Rate rise could see 3% savings interest

Published  03 November 2022
   2 min read

Commenting on the Bank of England’s decision to increase interest rates by 0.75%, Sarah Pennells, Consumer Finance Specialist at Royal London says:

"Today’s interest rate rise was widely predicted, and while that doesn’t lessen its impact for borrowers, there should be some good news for savers. Interest rates on savings have been rising since the Bank of England started increasing the base rate. Whereas the best buy easy access accounts paid 0.7% interest last year, they now pay around 2.5% and today’s rise would see best buy accounts paying more than 3%, if the increase is passed on in full.

"Whilst this is positive news for savers, borrowers will be concerned by the increase in interest rates. Mortgage borrowers in particular have had a worrying few weeks and today’s rise will mean higher payments for the 2.2 million people on a variable rate mortgage. A homeowner with a £200,000 25-year repayment tracker mortgage could see their monthly payments rise from approximately £1,083 to £1,169 – paying an extra £86 a month, or more than £1,000 a year.

"For anyone on a fixed rate, today’s rise is likely to have been overshadowed by the response of mortgage lenders to the mini budget in September, when more than 1,600 deals were withdrawn. However, borrowers whose fixed rate deal is due to run out will be bracing themselves for higher mortgage payments."

Six steps to cope with an interest rate rise:

  1. Check how much interest your savings are earning. Some easy access accounts pay 0.1% interest, or even less so you could be in for a nasty surprise.
  2. Check comparison sites and best buy tables for savings products but wait a couple of weeks before you choose, so banks and building societies can announce any savings rate rises.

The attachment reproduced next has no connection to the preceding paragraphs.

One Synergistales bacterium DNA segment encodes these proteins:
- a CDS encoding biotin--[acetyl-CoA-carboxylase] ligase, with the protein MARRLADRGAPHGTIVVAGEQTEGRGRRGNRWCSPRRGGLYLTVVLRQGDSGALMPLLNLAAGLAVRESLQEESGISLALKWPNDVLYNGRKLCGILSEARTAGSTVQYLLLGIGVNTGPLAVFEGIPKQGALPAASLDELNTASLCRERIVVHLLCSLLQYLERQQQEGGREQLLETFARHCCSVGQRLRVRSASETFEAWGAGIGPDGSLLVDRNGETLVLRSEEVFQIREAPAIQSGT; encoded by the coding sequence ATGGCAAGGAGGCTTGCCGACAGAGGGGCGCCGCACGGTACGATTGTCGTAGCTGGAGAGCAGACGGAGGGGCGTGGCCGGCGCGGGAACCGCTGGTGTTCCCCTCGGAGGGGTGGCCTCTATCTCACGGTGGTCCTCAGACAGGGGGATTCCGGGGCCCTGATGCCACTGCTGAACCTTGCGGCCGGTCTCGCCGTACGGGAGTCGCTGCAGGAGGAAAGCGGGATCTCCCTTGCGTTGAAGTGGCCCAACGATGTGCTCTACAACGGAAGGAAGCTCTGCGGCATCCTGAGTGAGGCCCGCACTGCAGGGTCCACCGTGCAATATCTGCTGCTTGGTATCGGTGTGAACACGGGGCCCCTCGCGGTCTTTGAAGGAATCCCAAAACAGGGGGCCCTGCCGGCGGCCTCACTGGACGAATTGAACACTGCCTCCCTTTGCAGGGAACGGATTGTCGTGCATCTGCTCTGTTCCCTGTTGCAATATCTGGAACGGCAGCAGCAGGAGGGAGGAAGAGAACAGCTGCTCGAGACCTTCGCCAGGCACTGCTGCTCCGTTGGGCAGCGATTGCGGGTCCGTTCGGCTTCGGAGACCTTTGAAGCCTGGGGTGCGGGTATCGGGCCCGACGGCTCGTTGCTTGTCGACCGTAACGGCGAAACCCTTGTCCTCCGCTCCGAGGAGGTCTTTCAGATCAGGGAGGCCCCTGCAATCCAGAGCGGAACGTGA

3. Use comparison or mortgage broker websites to see how your variable mortgage rate compares to the best buys.
  4. Not all mortgage lenders take the same approach when assessing whether they want to lend to a particular borrower. A mortgage broker can advise you on the best option for you.
  5. Be aware that while the interest rate on personal loans is fixed, rates on credit cards can rise for both new and existing customers.
  6. If you’re struggling, talk to your lender or a debt advice charity such as StepChange or National Debtline.

For further information please contact:

Maria Da Costa, Senior Communications Consultant

Notes to editor

A homeowner with a £200,000 25-year repayment tracker mortgage could see their monthly payments rise to £1,169 based on a 4.25% starting interest rate and a 0.75% change.

Sarah Pennells is available for broadcast interviews – please contact Meera Khanna (meera.khanna@royallondon.com / 07919 170 502) for more details.

About Royal London

Royal London is the largest mutual life insurance, pensions and investment company in the UK, with assets under management of £150 billion, 8.8 million policies in force and 4,262 employees. Figures quoted are as at 30 June 2022. Learn more at royallondon.com

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